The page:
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127 witch-hunting cases in Rajasthan in last 2 years, activists slam police

Of the 127 cases registered under the Rajasthan Prevention of Witch Hunting Act, 2015, charge sheets have been filed in 73. In Bhilwara district, 37 such instances -- the highest in the state -- were reported in the past two years, the data reveals.

jaipur Updated: Oct 30, 2017 19:43 IST
Deep Mukherjee
Deep Mukherjee
Hindustan Times
Rajasthan,witch hunting,Rajasthan Prevention of Witch Hunting Act
Activists say the actual number of cases, in which women have been killed or ostracised from their community after being branded as a witch, are much higher than what the government records indicate. (HIMANSHU VYAS/HT PHOTO)

Jaipur:

As many as 127 cases have come up in Rajasthan in the past two years, in which women have been branded as witches, data from the department of women and child development has revealed.

Of the 127 cases registered under the Rajasthan Prevention of Witch Hunting Act, 2015, charge sheets have been filed in 73. In Bhilwara district, 37 such instances -- the highest in the state -- were reported in the past two years, the data reveals.

Twenty-six such cases, the second highest in the state, were registered in Udaipur, followed by Dungarpur with 20.

Activists say the actual number of cases, in which women have been killed or ostracised from their community after being branded as a witch, are much higher than what the government records indicate.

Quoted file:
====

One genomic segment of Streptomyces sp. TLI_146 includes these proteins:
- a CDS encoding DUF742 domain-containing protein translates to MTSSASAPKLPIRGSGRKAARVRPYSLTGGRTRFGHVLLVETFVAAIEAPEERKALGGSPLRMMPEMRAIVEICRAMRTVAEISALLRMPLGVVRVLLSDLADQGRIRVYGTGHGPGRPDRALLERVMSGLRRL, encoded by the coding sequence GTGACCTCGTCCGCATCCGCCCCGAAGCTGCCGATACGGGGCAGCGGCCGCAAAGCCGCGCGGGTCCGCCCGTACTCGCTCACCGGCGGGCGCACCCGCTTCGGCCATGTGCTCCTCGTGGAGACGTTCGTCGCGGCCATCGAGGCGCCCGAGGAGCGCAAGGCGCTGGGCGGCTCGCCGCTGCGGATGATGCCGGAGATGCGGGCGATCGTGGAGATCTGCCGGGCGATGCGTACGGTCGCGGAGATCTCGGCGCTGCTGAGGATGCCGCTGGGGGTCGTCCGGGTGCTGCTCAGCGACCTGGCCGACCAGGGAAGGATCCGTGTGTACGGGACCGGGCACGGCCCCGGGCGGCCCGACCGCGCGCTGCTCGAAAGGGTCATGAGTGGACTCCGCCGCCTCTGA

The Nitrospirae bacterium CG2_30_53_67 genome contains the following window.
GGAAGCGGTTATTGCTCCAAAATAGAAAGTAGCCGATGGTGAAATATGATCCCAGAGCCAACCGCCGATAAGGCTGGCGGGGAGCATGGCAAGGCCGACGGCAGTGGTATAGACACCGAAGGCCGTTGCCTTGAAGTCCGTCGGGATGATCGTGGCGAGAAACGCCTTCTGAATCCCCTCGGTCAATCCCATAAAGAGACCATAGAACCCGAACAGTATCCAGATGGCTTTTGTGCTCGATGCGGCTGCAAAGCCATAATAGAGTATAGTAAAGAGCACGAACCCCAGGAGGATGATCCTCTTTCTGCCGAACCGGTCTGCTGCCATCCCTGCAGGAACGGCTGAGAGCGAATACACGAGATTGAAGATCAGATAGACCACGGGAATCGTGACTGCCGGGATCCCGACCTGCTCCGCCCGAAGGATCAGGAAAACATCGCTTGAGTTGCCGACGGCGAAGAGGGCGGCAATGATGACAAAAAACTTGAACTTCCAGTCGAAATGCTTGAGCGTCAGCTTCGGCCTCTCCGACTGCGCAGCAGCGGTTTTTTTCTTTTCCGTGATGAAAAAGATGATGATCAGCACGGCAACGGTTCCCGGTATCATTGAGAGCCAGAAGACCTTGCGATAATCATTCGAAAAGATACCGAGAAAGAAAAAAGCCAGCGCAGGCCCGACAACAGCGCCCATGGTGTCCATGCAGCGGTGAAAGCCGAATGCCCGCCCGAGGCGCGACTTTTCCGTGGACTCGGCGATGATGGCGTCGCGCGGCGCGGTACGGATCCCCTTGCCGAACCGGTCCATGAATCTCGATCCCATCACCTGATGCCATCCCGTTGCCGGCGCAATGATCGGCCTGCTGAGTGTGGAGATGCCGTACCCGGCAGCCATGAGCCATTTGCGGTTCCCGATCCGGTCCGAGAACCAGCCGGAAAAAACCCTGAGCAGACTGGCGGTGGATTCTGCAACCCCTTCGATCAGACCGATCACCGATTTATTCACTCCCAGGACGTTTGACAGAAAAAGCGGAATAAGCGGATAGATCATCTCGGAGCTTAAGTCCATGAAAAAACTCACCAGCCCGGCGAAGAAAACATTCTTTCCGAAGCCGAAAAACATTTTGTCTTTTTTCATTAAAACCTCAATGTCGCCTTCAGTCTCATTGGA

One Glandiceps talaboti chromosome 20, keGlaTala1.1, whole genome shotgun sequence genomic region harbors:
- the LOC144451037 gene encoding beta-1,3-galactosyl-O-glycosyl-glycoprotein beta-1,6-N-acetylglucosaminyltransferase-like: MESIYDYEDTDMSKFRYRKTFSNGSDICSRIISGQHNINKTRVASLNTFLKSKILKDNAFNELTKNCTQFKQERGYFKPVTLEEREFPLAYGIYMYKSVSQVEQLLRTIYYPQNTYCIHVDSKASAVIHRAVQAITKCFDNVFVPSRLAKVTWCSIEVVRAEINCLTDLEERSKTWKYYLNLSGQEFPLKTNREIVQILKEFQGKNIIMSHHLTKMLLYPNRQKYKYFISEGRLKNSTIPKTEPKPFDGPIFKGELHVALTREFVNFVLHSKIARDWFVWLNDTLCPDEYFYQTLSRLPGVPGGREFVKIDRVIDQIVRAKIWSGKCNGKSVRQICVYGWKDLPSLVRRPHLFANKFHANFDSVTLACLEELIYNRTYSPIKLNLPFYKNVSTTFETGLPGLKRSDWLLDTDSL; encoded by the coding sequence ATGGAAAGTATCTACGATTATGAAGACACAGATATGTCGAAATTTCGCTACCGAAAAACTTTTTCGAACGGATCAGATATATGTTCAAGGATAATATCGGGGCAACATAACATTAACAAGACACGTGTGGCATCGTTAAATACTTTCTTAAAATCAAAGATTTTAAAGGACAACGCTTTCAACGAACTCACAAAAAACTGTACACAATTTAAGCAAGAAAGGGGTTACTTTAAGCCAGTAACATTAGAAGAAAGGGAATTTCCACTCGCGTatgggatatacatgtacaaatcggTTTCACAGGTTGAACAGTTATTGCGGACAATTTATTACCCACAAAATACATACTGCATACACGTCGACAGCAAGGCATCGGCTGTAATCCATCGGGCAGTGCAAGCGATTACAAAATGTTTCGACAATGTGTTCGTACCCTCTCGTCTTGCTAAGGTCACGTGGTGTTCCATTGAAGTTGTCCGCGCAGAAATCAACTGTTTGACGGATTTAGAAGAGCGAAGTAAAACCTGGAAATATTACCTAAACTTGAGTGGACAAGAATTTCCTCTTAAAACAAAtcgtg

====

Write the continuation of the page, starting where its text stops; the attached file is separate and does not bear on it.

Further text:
“Many a time, when a woman goes to a police station to report about such an incident, the police refuse to register cases under the witch hunting act,” said activist Tara Ahluwalia, chairperson of the Bhilwara-based Bal Evam Mahila Chetna Samiti. “The police dilly-dally often results in many such cases going unreported.”

The figures reveal that the social evil is most prevalent in areas of Rajasthan with a large tribal population.

“In rural Rajasthan, the stigma of being a witch amounts to social ostracisation, and lives of such women are in grave danger. It takes a lot of effort on the victim’s part to go to the police station; it is extremely unfortunate that she is let down by the administration,” said Ahluwalia.

Poverty, backwardness, illiteracy and lack of basic healthcare are assumed to be the breeding ground for superstitious belief in witchcraft. The witch doctors, called Bhopas who wield influence in areas with little access to healthcare, brand a woman as a witch, often with a motive to grab her land or property. “The witch doctors are almost never booked under the act,” said Ahluwalia.

In August this year, a 40-year-old woman from Kekri in Ajmer district was branded as a witch by her relatives and tortured, resulting in her death. She was allegedly fed human excreta and dirty water from drains by the accused.

According to National Crime Records Bureau data till 2014, Jharkhand tops in witch-hunt cases in the country; 464 women, majority of them tribals, have been branded witches and killed in Jharkhand between 2001 and 2014.

First Published: Oct 30, 2017 19:42 IST